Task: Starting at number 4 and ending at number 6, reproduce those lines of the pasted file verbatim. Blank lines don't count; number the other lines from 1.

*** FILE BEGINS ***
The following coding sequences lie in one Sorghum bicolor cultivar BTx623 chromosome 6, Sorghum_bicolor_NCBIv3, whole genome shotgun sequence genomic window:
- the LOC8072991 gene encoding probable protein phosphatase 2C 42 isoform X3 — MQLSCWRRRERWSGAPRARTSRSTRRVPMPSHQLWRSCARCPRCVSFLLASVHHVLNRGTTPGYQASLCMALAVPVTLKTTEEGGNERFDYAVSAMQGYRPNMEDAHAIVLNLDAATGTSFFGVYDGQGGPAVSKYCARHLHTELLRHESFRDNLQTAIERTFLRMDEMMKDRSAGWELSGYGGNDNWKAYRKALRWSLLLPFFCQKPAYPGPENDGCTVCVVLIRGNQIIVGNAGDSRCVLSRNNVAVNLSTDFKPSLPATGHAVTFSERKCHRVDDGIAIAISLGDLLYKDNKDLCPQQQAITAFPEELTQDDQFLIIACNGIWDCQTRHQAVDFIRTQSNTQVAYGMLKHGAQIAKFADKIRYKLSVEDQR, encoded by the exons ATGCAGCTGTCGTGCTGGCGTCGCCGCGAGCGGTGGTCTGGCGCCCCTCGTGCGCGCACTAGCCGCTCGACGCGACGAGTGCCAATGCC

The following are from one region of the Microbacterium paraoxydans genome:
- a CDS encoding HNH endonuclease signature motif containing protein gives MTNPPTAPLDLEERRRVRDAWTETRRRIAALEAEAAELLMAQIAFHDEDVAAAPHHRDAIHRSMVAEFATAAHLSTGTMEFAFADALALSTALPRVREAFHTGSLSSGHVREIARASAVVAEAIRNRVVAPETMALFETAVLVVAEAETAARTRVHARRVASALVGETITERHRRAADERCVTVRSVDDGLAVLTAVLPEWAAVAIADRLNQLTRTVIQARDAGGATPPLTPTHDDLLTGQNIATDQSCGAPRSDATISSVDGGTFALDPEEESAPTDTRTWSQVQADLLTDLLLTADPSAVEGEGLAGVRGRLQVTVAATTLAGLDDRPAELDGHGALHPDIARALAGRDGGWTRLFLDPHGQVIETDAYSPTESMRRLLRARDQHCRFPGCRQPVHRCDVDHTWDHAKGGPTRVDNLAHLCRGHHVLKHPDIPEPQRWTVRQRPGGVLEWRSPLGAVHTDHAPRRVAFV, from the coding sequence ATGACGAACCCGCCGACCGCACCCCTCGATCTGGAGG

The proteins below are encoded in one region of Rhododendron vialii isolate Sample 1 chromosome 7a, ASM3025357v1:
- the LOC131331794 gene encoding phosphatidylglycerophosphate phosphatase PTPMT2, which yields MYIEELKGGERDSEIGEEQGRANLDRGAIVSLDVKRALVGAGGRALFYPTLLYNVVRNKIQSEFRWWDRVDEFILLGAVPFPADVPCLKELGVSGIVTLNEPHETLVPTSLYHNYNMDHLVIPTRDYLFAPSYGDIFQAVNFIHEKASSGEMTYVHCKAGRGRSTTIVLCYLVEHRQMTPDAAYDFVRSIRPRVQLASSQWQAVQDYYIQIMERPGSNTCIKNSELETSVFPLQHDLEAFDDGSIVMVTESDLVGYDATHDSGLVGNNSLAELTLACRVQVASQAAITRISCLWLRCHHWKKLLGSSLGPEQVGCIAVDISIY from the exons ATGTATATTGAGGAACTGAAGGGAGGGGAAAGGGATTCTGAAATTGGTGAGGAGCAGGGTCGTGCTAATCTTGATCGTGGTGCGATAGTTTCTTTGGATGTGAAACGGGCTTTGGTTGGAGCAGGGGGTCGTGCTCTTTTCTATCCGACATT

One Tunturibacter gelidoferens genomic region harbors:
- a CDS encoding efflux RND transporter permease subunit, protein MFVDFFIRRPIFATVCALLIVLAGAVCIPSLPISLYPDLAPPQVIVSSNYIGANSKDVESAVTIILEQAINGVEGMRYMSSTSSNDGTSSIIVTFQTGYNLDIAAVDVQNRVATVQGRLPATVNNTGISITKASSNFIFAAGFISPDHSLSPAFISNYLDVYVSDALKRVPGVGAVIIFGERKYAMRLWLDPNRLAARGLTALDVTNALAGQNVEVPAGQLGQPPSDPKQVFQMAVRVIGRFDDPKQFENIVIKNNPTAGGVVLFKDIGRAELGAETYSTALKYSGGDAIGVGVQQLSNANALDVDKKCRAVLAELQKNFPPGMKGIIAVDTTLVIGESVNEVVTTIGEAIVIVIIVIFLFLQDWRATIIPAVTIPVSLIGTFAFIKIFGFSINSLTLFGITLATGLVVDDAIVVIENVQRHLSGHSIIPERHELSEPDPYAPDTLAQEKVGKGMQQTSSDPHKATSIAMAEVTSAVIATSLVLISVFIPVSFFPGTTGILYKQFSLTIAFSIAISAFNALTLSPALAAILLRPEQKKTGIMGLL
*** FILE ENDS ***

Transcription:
- a CDS encoding HNH endonuclease signature motif containing protein gives MTNPPTAPLDLEERRRVRDAWTETRRRIAALEAEAAELLMAQIAFHDEDVAAAPHHRDAIHRSMVAEFATAAHLSTGTMEFAFADALALSTALPRVREAFHTGSLSSGHVREIARASAVVAEAIRNRVVAPETMALFETAVLVVAEAETAARTRVHARRVASALVGETITERHRRAADERCVTVRSVDDGLAVLTAVLPEWAAVAIADRLNQLTRTVIQARDAGGATPPLTPTHDDLLTGQNIATDQSCGAPRSDATISSVDGGTFALDPEEESAPTDTRTWSQVQADLLTDLLLTADPSAVEGEGLAGVRGRLQVTVAATTLAGLDDRPAELDGHGALHPDIARALAGRDGGWTRLFLDPHGQVIETDAYSPTESMRRLLRARDQHCRFPGCRQPVHRCDVDHTWDHAKGGPTRVDNLAHLCRGHHVLKHPDIPEPQRWTVRQRPGGVLEWRSPLGAVHTDHAPRRVAFV, from the coding sequence ATGACGAACCCGCCGACCGCACCCCTCGATCTGGAGG

The proteins below are encoded in one region of Rhododendron vialii isolate Sample 1 chromosome 7a, ASM3025357v1:
- the LOC131331794 gene encoding phosphatidylglycerophosphate phosphatase PTPMT2, which yields MYIEELKGGERDSEIGEEQGRANLDRGAIVSLDVKRALVGAGGRALFYPTLLYNVVRNKIQSEFRWWDRVDEFILLGAVPFPADVPCLKELGVSGIVTLNEPHETLVPTSLYHNYNMDHLVIPTRDYLFAPSYGDIFQAVNFIHEKASSGEMTYVHCKAGRGRSTTIVLCYLVEHRQMTPDAAYDFVRSIRPRVQLASSQWQAVQDYYIQIMERPGSNTCIKNSELETSVFPLQHDLEAFDDGSIVMVTESDLVGYDATHDSGLVGNNSLAELTLACRVQVASQAAITRISCLWLRCHHWKKLLGSSLGPEQVGCIAVDISIY from the exons ATGTATATTGAGGAACTGAAGGGAGGGGAAAGGGATTCTGAAATTGGTGAGGAGCAGGGTCGTGCTAATCTTGATCGTGGTGCGATAGTTTCTTTGGATGTGAAACGGGCTTTGGTTGGAGCAGGGGGTCGTGCTCTTTTCTATCCGACATT